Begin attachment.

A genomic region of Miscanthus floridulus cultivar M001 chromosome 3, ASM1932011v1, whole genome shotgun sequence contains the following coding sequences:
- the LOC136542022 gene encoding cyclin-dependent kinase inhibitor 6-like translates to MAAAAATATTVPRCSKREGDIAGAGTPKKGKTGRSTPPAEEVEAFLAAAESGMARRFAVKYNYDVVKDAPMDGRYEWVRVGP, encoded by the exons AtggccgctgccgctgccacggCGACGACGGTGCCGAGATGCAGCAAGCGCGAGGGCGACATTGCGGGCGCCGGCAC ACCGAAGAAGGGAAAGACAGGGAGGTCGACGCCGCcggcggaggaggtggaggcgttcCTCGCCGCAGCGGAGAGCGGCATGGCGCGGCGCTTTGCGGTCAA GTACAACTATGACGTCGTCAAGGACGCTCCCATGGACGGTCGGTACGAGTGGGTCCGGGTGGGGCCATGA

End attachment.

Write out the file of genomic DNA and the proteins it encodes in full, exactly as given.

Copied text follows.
A genomic region of Miscanthus floridulus cultivar M001 chromosome 3, ASM1932011v1, whole genome shotgun sequence contains the following coding sequences:
- the LOC136542022 gene encoding cyclin-dependent kinase inhibitor 6-like translates to MAAAAATATTVPRCSKREGDIAGAGTPKKGKTGRSTPPAEEVEAFLAAAESGMARRFAVKYNYDVVKDAPMDGRYEWVRVGP, encoded by the exons AtggccgctgccgctgccacggCGACGACGGTGCCGAGATGCAGCAAGCGCGAGGGCGACATTGCGGGCGCCGGCAC ACCGAAGAAGGGAAAGACAGGGAGGTCGACGCCGCcggcggaggaggtggaggcgttcCTCGCCGCAGCGGAGAGCGGCATGGCGCGGCGCTTTGCGGTCAA GTACAACTATGACGTCGTCAAGGACGCTCCCATGGACGGTCGGTACGAGTGGGTCCGGGTGGGGCCATGA